Takes One To Know One… CROOKED COWBOY > 8/24/12

 

I was very excited to do this interview as Bron is a friend, and I’m a huge fan of his work. I can’t describe his music any better than to say it breaks my heart. Terribly. But it’s got hope like things of this world we need, have – Amanda Jo Williams interviews The Crooked Cowboy  

Amanda Jo Williams: You’re a 4th generation Mount Washington, L.A.er, correct? Tell me what that means to you and also, who in your family was a famous artist? I wanna say it was an aunt or grandmother…?  

Crooked Cowboy: Yes. My aunt, Dea Harris. She did ink and paint for Chuck Jones for over 30 years of her life. She lived in Mount Washington. She’d have art shows in Mount Washington. She became famous in her own little way out there.

AJW: 4 generations is a long time.

CC: It is a long time. It means a lot to me to have that root in Los Angeles. But yeah, that’s the really creative side of my family. I love that side.

AJW: You and I did a bit of hanging out at your old place, a converted barn, in Mount Washington. How did you find that place and what did you do in there?

CC: That was my aunt’s place. I bought it off my father. I was the highest bidder by $10, 000. I bought it and I developed Crooked Cowboy for seven years in there.

AJW: That leads to my next question. You took a break from music for 7 years, where you hid away from the world. You turned your phone off and had pretty much no contact with friends. Did you play music during that time? What provoked this?

CC: Yeah, I developed Crooked Cowboy for seven years. I left the music industry after having a number one record with Everlast, “House Of Pain.” I toured two years with Everlast and our last show was Woodstock when the kids rioted and burned down the stage. And I, the next week I threw away my phone, I bought my family’s house with my savings, and I disappeared for seven years. I had very minimal contact with people. I developed my recording skills, my writing skills, all my skills for music. I recorded and did demos for 7 years and that’s the music that’s coming out now, from that 7 years.

AJW: When was this 7 years?

CC: 2000-2007

AJW: Why are you so good at tennis?

CC: Because I was a prodigy when I was a kid. A tennis prodigy. Tennis is a very rhythmatic sport. It’s all about rhythm. I ended up winning my first tournament when I was five years old. I had trainers until I was like 12 or 13, something like that.

AJW: Who were the Blue Hawaiians?

CC: We were a surf group in Hollywood. I was in The Blue Hawaiians from like, i think ’92-’97 and we started a club called Lava Lounge. We played every Sunday for five and a half years of my life. Every Sunday. And we ended up doing a lot of shows on the side and that’s how we ended up playing for movie stars like Jack Nicholson, Warren Beatty, Sean Penn.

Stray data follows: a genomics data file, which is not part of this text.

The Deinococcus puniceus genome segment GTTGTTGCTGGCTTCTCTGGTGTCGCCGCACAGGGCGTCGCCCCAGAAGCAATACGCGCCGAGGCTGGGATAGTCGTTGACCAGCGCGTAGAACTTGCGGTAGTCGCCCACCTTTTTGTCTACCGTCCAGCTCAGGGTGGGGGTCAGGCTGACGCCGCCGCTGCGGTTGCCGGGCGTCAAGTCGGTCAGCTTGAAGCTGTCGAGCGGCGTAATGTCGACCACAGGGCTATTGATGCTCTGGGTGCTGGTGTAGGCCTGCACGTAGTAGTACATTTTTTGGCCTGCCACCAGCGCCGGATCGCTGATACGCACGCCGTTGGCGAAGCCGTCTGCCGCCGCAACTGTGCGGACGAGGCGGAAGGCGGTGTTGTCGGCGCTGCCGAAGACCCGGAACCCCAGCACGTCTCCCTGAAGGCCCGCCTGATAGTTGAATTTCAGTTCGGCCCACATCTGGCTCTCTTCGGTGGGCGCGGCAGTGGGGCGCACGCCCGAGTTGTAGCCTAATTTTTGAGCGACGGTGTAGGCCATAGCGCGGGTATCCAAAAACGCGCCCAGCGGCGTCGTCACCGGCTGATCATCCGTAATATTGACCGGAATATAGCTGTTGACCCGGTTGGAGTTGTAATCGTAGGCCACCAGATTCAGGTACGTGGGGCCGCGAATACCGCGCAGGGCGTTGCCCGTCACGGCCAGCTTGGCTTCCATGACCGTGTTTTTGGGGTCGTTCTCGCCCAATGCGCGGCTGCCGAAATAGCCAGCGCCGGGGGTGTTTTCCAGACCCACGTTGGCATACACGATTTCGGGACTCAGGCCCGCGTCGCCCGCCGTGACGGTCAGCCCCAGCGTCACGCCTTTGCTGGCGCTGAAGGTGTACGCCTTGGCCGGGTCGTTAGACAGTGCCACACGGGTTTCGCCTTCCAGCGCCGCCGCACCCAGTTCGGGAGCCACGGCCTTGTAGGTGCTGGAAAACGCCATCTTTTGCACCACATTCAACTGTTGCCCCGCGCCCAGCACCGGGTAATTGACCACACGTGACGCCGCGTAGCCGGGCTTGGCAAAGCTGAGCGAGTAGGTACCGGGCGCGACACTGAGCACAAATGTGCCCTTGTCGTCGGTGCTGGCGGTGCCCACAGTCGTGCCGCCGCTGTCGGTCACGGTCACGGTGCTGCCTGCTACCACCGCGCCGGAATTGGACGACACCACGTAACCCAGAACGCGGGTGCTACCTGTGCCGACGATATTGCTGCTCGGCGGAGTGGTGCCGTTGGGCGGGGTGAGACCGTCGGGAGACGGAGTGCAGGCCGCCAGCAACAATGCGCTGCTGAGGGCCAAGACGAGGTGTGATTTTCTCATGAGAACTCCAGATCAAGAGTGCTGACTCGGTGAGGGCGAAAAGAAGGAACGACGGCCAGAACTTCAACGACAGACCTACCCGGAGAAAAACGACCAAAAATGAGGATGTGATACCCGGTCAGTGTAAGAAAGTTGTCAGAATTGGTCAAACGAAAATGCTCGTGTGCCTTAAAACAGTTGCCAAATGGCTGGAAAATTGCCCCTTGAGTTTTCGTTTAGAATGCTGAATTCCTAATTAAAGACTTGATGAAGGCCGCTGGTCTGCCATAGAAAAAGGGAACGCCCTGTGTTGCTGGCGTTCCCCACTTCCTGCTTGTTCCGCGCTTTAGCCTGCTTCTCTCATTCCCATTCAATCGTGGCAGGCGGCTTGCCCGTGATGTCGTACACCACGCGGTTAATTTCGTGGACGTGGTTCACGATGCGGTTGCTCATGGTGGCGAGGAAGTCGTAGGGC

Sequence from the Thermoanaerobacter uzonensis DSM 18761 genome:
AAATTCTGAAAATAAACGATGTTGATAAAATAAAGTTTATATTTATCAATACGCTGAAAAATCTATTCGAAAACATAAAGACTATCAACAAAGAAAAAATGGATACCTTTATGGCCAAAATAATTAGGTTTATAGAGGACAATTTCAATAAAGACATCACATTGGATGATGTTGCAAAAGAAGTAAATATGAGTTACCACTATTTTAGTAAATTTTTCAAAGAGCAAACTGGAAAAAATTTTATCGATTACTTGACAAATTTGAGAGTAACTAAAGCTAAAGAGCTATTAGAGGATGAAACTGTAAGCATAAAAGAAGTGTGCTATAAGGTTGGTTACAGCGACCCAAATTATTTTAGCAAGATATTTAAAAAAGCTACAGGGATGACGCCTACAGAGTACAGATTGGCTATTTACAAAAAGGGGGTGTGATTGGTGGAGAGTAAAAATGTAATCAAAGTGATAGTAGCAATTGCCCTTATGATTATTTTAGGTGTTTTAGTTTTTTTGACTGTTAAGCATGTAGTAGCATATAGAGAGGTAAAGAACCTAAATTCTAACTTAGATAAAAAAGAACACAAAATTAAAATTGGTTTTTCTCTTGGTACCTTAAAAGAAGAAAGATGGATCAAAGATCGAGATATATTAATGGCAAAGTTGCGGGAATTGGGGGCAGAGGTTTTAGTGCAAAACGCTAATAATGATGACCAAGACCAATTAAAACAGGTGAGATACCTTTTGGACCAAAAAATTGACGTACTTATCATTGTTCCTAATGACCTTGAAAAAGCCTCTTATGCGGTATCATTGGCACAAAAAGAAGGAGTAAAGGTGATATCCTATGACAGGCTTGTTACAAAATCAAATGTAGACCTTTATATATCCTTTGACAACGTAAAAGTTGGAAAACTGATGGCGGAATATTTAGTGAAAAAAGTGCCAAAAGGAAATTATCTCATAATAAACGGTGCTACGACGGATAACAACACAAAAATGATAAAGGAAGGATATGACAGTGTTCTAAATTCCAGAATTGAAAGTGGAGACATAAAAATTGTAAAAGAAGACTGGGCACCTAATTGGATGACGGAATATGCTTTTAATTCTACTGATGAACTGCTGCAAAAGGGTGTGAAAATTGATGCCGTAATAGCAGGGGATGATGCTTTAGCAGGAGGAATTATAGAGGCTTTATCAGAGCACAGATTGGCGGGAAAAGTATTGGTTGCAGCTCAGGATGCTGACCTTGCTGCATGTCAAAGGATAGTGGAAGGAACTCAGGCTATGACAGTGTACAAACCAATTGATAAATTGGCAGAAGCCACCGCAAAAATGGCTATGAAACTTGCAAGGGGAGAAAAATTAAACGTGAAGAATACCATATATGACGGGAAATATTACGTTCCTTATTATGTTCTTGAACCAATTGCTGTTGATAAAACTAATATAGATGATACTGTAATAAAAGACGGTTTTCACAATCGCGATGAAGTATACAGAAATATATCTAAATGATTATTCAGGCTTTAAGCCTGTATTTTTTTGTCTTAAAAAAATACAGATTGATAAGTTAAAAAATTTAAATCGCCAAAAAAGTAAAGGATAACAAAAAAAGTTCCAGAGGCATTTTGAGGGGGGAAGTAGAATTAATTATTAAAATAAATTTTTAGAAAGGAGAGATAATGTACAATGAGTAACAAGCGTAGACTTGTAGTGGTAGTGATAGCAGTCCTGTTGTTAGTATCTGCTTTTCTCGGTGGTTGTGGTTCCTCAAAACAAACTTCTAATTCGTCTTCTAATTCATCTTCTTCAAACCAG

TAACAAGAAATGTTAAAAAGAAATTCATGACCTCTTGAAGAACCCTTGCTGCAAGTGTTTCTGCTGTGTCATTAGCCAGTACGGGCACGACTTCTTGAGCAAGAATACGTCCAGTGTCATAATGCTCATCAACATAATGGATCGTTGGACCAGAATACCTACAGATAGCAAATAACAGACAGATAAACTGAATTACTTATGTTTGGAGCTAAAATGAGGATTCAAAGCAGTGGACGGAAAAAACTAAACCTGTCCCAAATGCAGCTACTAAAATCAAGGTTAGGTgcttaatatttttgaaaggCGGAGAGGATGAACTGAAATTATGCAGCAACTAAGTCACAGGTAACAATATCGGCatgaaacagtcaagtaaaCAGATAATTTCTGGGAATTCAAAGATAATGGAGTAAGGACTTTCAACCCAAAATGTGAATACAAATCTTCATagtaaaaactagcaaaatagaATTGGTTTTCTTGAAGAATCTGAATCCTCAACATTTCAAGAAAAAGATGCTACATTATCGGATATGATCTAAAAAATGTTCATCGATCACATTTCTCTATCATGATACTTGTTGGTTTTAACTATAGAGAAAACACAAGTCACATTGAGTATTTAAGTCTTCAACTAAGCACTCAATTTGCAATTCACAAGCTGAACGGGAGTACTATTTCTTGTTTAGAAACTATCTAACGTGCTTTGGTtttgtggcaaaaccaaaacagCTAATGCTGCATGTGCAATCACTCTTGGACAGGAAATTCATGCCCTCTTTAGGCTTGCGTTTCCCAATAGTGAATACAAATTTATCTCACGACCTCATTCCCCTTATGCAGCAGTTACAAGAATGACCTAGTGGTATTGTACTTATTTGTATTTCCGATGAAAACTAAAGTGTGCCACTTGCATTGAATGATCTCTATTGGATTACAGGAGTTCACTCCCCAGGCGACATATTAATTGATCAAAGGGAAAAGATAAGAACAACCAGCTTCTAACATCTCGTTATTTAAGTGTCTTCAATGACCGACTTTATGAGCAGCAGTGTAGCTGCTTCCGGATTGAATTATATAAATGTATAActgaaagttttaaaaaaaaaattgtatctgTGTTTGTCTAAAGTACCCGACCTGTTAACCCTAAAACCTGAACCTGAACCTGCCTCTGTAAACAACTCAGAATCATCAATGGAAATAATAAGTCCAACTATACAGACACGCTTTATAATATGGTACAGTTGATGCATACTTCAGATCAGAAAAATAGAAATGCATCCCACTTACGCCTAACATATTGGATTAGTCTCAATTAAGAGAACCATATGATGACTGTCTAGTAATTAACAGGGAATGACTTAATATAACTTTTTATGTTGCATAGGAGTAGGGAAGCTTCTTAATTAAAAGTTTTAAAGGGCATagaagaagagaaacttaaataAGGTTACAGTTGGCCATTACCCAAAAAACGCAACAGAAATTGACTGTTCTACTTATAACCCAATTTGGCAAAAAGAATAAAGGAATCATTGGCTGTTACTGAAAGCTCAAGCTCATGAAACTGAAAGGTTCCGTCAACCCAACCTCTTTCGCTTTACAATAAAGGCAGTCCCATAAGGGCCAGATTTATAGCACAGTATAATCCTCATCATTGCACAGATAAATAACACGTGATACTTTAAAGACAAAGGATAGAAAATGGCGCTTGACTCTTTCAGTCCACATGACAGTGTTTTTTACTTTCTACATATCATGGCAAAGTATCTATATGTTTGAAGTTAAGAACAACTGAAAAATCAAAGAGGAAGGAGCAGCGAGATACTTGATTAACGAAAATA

AJW: You toured with Everlast on guitar? Describe that experience.

CC: I was touring with him playing guitars, steel guitar, homemade basses, samplers. I was the all around guy in that group. I was playing a little bit of everything.  You can look it up online on youtube. They have me playing Woodstock in front of 200,000 people. It was totally insane. And I do like this big guitar solo, man. Guitaring out dude. That was pretty crazy. That’s why I left the music industry because it was horrible to play there. The kids burned down Woodstock. It wasn’t handled right. The outhouse situation was terrible. The ATMs were broken. It was like 105 degrees. Kids couldn’t get any water, they couldn’t get money for water. And then while I was playing music there were like 6 rape accusations. And that’s when I left the music industry. That was my last show. Isn’t that just horrible? That’s not why I started playing music. I didn’t play music so women could get raped while I’m playing. It really affected me. I walked away from everything, including huge offers from like Dr. Dre. Many people wanted me. Potentially hundreds of thousands of dollars I walked away from. All so I could do Crooked Cowboy now.

AJW: Do you write songs with a bass or mostly guitar, and how do you choose which one to play when you perform them live? 

CC: I’ll write a song with anything. I’ll write a song with drums, or flute, or anything. It comes in so many different forms. Whatever it comes in it comes in ya know? But I mostly play on guitars right now cuz I’m kind of the glue of the band. The guitar’s the glue. I hold the band together playing guitar and bass. If I didn’t have to I wouldn’t do it. I’d much rather be a little bit more of a performer and less of a guitar player while I’m up there. But I’m a goddamn good guitar player so I gotta go do it ya know?

AJW: And what’s up with flatwound strings? 

CC: What’s up with flatwound strings? You have to use flatwound strings for 60’s pick bass. That’s what gives it the 60’s orchestral garage sound and the roots country sound. If you have roundwound strings you better go back to the drawing board. If you use roundwound you’re really lame. It sounds like Seinfeld. I hate that Seinfeld sound.